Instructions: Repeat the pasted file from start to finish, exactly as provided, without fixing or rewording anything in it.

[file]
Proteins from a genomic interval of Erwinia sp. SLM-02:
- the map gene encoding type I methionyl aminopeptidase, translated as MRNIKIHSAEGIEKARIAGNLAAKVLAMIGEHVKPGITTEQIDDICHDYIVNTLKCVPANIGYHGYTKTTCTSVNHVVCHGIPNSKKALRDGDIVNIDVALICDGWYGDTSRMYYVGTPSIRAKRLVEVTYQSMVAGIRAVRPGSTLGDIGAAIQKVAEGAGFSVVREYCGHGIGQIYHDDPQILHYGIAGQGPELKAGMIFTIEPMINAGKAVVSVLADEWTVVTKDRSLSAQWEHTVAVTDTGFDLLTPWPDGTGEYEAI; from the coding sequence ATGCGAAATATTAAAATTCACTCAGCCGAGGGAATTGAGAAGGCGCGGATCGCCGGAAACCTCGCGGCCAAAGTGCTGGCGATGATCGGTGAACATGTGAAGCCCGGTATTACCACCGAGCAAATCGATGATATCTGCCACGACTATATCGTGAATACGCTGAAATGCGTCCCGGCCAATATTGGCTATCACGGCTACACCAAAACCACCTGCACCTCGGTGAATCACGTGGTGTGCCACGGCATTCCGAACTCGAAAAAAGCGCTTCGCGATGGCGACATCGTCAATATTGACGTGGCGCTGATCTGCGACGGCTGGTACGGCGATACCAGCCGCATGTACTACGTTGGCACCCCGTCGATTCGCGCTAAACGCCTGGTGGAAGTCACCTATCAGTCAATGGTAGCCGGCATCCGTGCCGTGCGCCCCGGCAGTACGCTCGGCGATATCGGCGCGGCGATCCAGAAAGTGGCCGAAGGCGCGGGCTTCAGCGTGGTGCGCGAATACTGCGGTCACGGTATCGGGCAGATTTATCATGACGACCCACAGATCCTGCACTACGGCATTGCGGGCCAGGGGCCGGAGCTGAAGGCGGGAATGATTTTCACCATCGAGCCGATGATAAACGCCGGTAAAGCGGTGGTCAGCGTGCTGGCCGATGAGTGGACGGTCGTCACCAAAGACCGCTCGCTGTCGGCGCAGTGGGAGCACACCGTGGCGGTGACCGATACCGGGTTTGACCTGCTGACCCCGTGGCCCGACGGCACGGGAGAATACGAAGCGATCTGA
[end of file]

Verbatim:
Proteins from a genomic interval of Erwinia sp. SLM-02:
- the map gene encoding type I methionyl aminopeptidase, translated as MRNIKIHSAEGIEKARIAGNLAAKVLAMIGEHVKPGITTEQIDDICHDYIVNTLKCVPANIGYHGYTKTTCTSVNHVVCHGIPNSKKALRDGDIVNIDVALICDGWYGDTSRMYYVGTPSIRAKRLVEVTYQSMVAGIRAVRPGSTLGDIGAAIQKVAEGAGFSVVREYCGHGIGQIYHDDPQILHYGIAGQGPELKAGMIFTIEPMINAGKAVVSVLADEWTVVTKDRSLSAQWEHTVAVTDTGFDLLTPWPDGTGEYEAI; from the coding sequence ATGCGAAATATTAAAATTCACTCAGCCGAGGGAATTGAGAAGGCGCGGATCGCCGGAAACCTCGCGGCCAAAGTGCTGGCGATGATCGGTGAACATGTGAAGCCCGGTATTACCACCGAGCAAATCGATGATATCTGCCACGACTATATCGTGAATACGCTGAAATGCGTCCCGGCCAATATTGGCTATCACGGCTACACCAAAACCACCTGCACCTCGGTGAATCACGTGGTGTGCCACGGCATTCCGAACTCGAAAAAAGCGCTTCGCGATGGCGACATCGTCAATATTGACGTGGCGCTGATCTGCGACGGCTGGTACGGCGATACCAGCCGCATGTACTACGTTGGCACCCCGTCGATTCGCGCTAAACGCCTGGTGGAAGTCACCTATCAGTCAATGGTAGCCGGCATCCGTGCCGTGCGCCCCGGCAGTACGCTCGGCGATATCGGCGCGGCGATCCAGAAAGTGGCCGAAGGCGCGGGCTTCAGCGTGGTGCGCGAATACTGCGGTCACGGTATCGGGCAGATTTATCATGACGACCCACAGATCCTGCACTACGGCATTGCGGGCCAGGGGCCGGAGCTGAAGGCGGGAATGATTTTCACCATCGAGCCGATGATAAACGCCGGTAAAGCGGTGGTCAGCGTGCTGGCCGATGAGTGGACGGTCGTCACCAAAGACCGCTCGCTGTCGGCGCAGTGGGAGCACACCGTGGCGGTGACCGATACCGGGTTTGACCTGCTGACCCCGTGGCCCGACGGCACGGGAGAATACGAAGCGATCTGA